When we first started writing about 'TRON: Legacy,' people immediately began comparing it to 'Avatar.' Both films were years in the making, and both were arriving in theaters on the same weekend, one year apart. Both were being touted for their breakthroughs in 3D technology months before release, and both have had fans itching to get at them for years.
We already know what happened with 'Avatar.' At first, people didn't know what was going to happen. Was your average moviegoer going to buy into an original film that, based on early 2D trailers, looked kind of like a video game? Well, it didn't take long to learn that, yes, people did want to see 'Avatar' -- like, a lot. The film quickly began building buzz and breaking records, fast on its way to becoming the highest grossing movie of all time. James Cameron was once again King of the World, and though it missed grabbing a Best Picture Oscar by this much, it certainly helped usher in this new wave of 3D movies with brutal force.
Meanwhile, 'TRON: Legacy' has been in the works for years, with footage screening at multiple Comic-Cons to rooms packed full of geeks all foaming at the mouths to see what this new 3D technology could add to the already fantastical world created by the original Tron back in 1982. Now that 'Avatar' has set the bar pretty high, would 'TRON: Legacy' -- the second film in a franchise known for its technological breakthroughs -- one-up James Cameron's beast a year after it took the world by storm? Or, is Cameron's crown still safe in his 3D kingdom?
Find out after the jump ...
Critics have already attacked 'TRON: Legacy' for its weak story, and they'd unfortunately be right. Because Disney obviously wants 'TRON: Legacy' to be the standard to which all future 'Tron' movies are judged, they've packed a ton of exposition into the sequel in order to make it so people don't actually have to watch the original. That might be good for people who never saw the original and want to learn everything they need to know from its sequel. But it ultimately hurts the film by taking up too much time from a plot that could've focused on fleshing out other things (like the whole ISOs subplot) while creating its own unique adventure instead of making something that's way too straightforward and derivative of other, more popular movies (like 'Star Wars'... and 'Back to the Future Part III').
'Avatar,' on the other hand, didn't exactly blow people away with its story either, which was full of every cliché in the book, plus some we forgot about until Cameron plopped them down in our laps. It did, however, feel more complete than 'TRON: Legacy' -- more thorough in its character arcs and plot threads. Paint by numbers? Yes. But at the end of 'Avatar' you felt as if you went though an exhausting journey. With 'TRON: Legacy,' you're hungry 10 minutes after it ends.
Look, Jeff Bridges is Jeff Bridges. The actor exudes coolness when he's up there on the screen, and his "Obi-Wan meets The Dude" persona in 'TRON: Legacy' is fun to watch for both new and old fans of the 'Tron' universe. Garrett Hedlund's Sam Flynn does a fairly decent Jeff Bridges (circa 1982) impression. He's your typical bad boy who has about as much depth as a kiddie pool, but the whole cocky rebel thing is a turn on for a lot of people. It's hard to fault Olivia Wilde's Quorra because her character is supposed to be pretty one-note, but not even the awkward-and-not-satisfying sexual tension between her and Sam was enough to make you care about either one (especially when you understand so little about them).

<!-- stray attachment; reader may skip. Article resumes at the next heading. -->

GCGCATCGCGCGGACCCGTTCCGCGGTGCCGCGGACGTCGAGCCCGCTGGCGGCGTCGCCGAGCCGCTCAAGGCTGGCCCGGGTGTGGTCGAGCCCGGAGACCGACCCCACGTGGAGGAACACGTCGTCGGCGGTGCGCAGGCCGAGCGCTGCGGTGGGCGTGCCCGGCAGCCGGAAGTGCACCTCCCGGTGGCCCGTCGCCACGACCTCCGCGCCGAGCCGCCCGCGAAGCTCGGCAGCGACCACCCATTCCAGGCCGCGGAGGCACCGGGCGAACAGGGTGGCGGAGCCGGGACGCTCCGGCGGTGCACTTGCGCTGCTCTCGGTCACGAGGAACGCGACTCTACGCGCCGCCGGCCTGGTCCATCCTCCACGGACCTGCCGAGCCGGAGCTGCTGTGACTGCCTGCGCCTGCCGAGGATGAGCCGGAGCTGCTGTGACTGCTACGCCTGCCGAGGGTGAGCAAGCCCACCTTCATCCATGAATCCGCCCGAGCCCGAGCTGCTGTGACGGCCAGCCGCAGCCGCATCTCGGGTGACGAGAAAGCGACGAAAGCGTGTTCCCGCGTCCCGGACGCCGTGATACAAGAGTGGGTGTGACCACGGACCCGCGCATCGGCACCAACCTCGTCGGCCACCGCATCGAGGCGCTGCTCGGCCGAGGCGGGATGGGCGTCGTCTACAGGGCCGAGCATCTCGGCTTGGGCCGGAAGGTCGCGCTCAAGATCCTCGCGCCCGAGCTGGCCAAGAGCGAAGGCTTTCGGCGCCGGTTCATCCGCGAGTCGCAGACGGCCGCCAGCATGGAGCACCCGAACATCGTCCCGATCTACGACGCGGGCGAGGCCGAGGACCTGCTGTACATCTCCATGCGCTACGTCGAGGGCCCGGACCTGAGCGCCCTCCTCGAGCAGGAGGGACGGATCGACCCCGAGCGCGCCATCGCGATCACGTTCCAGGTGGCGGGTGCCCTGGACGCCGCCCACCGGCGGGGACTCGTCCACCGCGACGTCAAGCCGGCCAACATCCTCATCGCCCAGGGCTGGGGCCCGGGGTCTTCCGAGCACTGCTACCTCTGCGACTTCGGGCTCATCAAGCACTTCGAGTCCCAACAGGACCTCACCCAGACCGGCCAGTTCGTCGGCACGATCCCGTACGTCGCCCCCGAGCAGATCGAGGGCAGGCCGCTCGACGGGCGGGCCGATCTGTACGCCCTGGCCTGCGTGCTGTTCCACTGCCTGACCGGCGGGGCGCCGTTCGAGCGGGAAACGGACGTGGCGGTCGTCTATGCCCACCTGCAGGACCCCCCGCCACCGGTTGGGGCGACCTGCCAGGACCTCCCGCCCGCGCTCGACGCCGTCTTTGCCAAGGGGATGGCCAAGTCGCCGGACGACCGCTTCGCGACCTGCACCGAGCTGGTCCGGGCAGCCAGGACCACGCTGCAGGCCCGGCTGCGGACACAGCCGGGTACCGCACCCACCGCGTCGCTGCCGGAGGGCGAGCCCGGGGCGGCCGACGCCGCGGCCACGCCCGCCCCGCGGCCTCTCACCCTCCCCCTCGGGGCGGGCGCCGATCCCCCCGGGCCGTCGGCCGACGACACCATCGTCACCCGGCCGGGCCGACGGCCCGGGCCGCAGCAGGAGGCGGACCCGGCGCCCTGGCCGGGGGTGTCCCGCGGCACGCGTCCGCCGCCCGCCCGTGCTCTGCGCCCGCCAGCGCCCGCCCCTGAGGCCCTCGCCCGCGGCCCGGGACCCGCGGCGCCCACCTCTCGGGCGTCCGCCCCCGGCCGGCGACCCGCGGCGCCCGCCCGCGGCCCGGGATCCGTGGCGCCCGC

With 'Avatar,' you don't get much more out of Sam Worthington. The guy delivers lines like he just woke up from a night full of keg stands and angry text messages from the girlfriend he stood up. His Jake Sully is kind of a dick, and you'd never want to hang out with the guy, but he wins sympathy points with the wheelchair. Plus, his relationship with Neytiri (Zoe Saldana) is a lot more emotionally satisfying.
P.S. Sigourney Weaver kicks ass.
The 3D Technology
Like 'Avatar,' 'TRON: Legacy' is a film best digested on one of those big-ass IMAX screens in 3D. The glasses are ridiculously bulky and annoying, but the moviegoing experience is dramatically heightened. There's maybe only one to five films per year that you really have to see in IMAX 3D in order to get the most out of them, and both 'Avatar' and 'TRON: Legacy' fall squarely into that category. Unfortunately, neither film holds up quite as well in 2D, and the re-watchability factor on both is low. Like, "I guess I'd stream that if the cat falling asleep video still doesn't load properly" low.
The 3D in 'Avatar' was successful because Cameron really exploited depth of field throughout, almost obsessively, and the result is pretty breathtaking at times. 'TRON: Legacy' also uses depth of field as a way to wow the audience, but it works better in 'Avatar' because a) James Cameron is, quite frankly, the LeBron James of the technology, and b) Pandora is a more relatable setting than The Grid. The forests, floating mountains and waterfalls of Pandora are prettier, aesthetically, than the cold, dark minimalism of The Grid. Not to say the latter isn't cool to watch in 3D (because it most certainly is, especially for gamers and people who like black-light posters), but 'Avatar' just did it better, period.
We could keep adding categories, since there are a lot more ways to dissect a film than by its story, its characters and its 3D technology. But we'll save you the time and just say that 'Avatar' is the better moviegoing experience, and the better movie. Flat out: You will not hate 'TRON: Legacy' at all, and if consumed in IMAX 3D, 'TRON: Legacy' will definitely give you a fun time at the movies. But some of you may spend more time discussing its flaws afterward than stroking its ego.